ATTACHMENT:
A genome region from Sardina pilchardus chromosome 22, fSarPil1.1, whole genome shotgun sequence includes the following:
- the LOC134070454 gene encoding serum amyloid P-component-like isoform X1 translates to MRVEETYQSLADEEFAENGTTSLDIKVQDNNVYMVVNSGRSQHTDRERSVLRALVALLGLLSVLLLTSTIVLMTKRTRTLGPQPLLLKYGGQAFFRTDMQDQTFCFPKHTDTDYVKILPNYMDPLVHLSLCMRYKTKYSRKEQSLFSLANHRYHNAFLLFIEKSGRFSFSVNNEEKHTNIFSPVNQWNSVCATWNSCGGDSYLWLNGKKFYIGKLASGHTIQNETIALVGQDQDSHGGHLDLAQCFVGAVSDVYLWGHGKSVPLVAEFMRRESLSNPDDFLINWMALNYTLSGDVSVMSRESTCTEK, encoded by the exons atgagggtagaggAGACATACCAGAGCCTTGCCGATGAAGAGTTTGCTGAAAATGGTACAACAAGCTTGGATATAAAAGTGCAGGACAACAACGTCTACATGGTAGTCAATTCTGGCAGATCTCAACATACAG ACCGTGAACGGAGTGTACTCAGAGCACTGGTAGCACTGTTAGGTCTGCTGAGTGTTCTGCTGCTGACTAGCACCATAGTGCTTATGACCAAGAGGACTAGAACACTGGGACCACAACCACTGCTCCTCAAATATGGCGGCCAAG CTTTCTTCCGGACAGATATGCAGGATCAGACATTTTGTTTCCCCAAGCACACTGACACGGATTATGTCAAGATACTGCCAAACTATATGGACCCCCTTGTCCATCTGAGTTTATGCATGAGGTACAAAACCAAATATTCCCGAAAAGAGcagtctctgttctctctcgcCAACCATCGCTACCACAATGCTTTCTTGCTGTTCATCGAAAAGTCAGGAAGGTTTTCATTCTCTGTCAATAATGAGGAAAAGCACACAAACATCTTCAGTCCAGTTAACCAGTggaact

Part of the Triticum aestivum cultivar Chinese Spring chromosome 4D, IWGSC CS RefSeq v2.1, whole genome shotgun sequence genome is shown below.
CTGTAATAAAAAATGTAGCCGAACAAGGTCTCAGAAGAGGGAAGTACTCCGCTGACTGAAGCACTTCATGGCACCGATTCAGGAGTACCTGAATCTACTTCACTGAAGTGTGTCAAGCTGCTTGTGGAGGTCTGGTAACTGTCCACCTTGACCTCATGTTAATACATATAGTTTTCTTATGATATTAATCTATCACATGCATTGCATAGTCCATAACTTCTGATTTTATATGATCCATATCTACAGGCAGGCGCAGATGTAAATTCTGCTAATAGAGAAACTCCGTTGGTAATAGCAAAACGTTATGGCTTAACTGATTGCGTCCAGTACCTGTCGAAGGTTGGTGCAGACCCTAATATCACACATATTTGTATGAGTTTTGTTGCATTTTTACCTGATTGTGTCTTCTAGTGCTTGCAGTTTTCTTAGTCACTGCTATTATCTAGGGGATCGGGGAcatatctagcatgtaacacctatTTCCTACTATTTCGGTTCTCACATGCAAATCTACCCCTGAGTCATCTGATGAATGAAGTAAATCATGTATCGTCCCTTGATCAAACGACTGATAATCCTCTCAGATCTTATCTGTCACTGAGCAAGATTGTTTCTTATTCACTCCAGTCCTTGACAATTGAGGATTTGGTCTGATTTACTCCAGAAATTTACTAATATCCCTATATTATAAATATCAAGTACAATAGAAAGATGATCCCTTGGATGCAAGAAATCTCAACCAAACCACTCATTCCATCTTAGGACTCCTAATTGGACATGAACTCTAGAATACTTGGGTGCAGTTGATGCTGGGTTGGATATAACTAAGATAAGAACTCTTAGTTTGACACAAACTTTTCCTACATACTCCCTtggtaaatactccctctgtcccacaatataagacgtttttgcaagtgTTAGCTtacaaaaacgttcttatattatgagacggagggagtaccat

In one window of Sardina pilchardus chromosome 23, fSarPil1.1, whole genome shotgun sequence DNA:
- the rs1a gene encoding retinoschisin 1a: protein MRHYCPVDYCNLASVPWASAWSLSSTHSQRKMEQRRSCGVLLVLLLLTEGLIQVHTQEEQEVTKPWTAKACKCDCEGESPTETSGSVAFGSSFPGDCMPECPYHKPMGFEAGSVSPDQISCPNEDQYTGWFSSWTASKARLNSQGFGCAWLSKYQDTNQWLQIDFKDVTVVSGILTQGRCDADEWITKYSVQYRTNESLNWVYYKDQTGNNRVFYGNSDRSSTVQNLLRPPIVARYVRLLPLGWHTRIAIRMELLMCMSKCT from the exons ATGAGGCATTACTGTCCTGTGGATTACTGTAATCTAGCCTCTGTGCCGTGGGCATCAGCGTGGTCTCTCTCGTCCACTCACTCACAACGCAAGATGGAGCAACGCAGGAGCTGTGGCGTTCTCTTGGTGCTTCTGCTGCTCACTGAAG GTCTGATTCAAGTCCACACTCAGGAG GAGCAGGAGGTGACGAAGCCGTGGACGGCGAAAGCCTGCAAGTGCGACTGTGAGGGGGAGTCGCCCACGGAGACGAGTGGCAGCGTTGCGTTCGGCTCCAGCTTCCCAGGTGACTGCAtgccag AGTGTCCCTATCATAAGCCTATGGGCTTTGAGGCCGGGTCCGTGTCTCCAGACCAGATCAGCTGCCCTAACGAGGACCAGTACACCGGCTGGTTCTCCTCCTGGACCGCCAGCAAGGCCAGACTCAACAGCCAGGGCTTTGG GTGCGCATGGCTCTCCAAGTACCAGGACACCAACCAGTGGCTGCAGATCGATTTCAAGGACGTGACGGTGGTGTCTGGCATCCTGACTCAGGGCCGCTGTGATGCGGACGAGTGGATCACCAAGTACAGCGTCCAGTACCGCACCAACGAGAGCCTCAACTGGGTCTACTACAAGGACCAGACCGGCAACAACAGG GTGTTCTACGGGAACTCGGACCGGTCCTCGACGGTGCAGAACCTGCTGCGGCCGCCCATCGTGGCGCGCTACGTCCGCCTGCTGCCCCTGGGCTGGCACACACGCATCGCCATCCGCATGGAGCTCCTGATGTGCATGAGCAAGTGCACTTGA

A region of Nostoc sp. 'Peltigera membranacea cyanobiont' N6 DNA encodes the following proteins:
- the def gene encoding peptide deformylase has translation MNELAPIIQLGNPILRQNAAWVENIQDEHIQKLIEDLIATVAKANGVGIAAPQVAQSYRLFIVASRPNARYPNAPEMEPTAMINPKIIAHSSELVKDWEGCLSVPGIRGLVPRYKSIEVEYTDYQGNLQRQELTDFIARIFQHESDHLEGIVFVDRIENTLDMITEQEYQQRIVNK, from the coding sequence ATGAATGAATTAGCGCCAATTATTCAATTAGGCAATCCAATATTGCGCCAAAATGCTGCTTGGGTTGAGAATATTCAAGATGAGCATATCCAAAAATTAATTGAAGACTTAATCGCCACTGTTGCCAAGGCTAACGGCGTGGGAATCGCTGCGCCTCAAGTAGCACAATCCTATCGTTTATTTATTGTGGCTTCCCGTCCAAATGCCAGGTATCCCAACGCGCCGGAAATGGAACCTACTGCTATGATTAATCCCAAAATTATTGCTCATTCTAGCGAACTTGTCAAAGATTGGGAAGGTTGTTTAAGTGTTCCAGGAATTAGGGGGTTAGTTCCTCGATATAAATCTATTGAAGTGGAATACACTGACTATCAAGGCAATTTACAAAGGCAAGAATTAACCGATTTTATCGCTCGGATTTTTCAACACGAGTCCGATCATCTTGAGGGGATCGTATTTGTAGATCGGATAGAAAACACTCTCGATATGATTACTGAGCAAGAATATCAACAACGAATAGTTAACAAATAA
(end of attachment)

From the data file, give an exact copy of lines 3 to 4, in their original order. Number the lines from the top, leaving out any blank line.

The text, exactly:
Part of the Triticum aestivum cultivar Chinese Spring chromosome 4D, IWGSC CS RefSeq v2.1, whole genome shotgun sequence genome is shown below.
CTGTAATAAAAAATGTAGCCGAACAAGGTCTCAGAAGAGGGAAGTACTCCGCTGACTGAAGCACTTCATGGCACCGATTCAGGAGTACCTGAATCTACTTCACTGAAGTGTGTCAAGCTGCTTGTGGAGGTCTGGTAACTGTCCACCTTGACCTCATGTTAATACATATAGTTTTCTTATGATATTAATCTATCACATGCATTGCATAGTCCATAACTTCTGATTTTATATGATCCATATCTACAGGCAGGCGCAGATGTAAATTCTGCTAATAGAGAAACTCCGTTGGTAATAGCAAAACGTTATGGCTTAACTGATTGCGTCCAGTACCTGTCGAAGGTTGGTGCAGACCCTAATATCACACATATTTGTATGAGTTTTGTTGCATTTTTACCTGATTGTGTCTTCTAGTGCTTGCAGTTTTCTTAGTCACTGCTATTATCTAGGGGATCGGGGAcatatctagcatgtaacacctatTTCCTACTATTTCGGTTCTCACATGCAAATCTACCCCTGAGTCATCTGATGAATGAAGTAAATCATGTATCGTCCCTTGATCAAACGACTGATAATCCTCTCAGATCTTATCTGTCACTGAGCAAGATTGTTTCTTATTCACTCCAGTCCTTGACAATTGAGGATTTGGTCTGATTTACTCCAGAAATTTACTAATATCCCTATATTATAAATATCAAGTACAATAGAAAGATGATCCCTTGGATGCAAGAAATCTCAACCAAACCACTCATTCCATCTTAGGACTCCTAATTGGACATGAACTCTAGAATACTTGGGTGCAGTTGATGCTGGGTTGGATATAACTAAGATAAGAACTCTTAGTTTGACACAAACTTTTCCTACATACTCCCTtggtaaatactccctctgtcccacaatataagacgtttttgcaagtgTTAGCTtacaaaaacgttcttatattatgagacggagggagtaccat